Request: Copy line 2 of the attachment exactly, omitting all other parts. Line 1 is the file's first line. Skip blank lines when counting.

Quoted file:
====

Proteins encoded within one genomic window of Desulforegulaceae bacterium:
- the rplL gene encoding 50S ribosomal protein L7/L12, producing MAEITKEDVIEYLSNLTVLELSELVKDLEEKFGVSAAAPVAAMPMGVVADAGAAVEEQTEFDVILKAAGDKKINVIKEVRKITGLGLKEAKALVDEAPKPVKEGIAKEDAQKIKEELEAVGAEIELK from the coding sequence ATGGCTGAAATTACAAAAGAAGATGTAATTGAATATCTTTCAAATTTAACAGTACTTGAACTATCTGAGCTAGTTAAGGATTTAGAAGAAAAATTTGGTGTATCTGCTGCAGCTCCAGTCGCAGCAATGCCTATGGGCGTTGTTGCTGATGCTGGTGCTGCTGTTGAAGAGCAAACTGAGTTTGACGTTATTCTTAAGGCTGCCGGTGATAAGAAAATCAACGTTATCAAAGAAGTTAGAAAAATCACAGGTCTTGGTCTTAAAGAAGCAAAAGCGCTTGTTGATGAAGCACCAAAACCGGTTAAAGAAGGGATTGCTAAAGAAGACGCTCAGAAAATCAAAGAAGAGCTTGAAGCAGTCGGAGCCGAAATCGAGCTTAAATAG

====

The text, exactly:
- the rplL gene encoding 50S ribosomal protein L7/L12, producing MAEITKEDVIEYLSNLTVLELSELVKDLEEKFGVSAAAPVAAMPMGVVADAGAAVEEQTEFDVILKAAGDKKINVIKEVRKITGLGLKEAKALVDEAPKPVKEGIAKEDAQKIKEELEAVGAEIELK from the coding sequence ATGGCTGAAATTACAAAAGAAGATGTAATTGAATATCTTTCAAATTTAACAGTACTTGAACTATCTGAGCTAGTTAAGGATTTAGAAGAAAAATTTGGTGTATCTGCTGCAGCTCCAGTCGCAGCAATGCCTATGGGCGTTGTTGCTGATGCTGGTGCTGCTGTTGAAGAGCAAACTGAGTTTGACGTTATTCTTAAGGCTGCCGGTGATAAGAAAATCAACGTTATCAAAGAAGTTAGAAAAATCACAGGTCTTGGTCTTAAAGAAGCAAAAGCGCTTGTTGATGAAGCACCAAAACCGGTTAAAGAAGGGATTGCTAAAGAAGACGCTCAGAAAATCAAAGAAGAGCTTGAAGCAGTCGGAGCCGAAATCGAGCTTAAATAG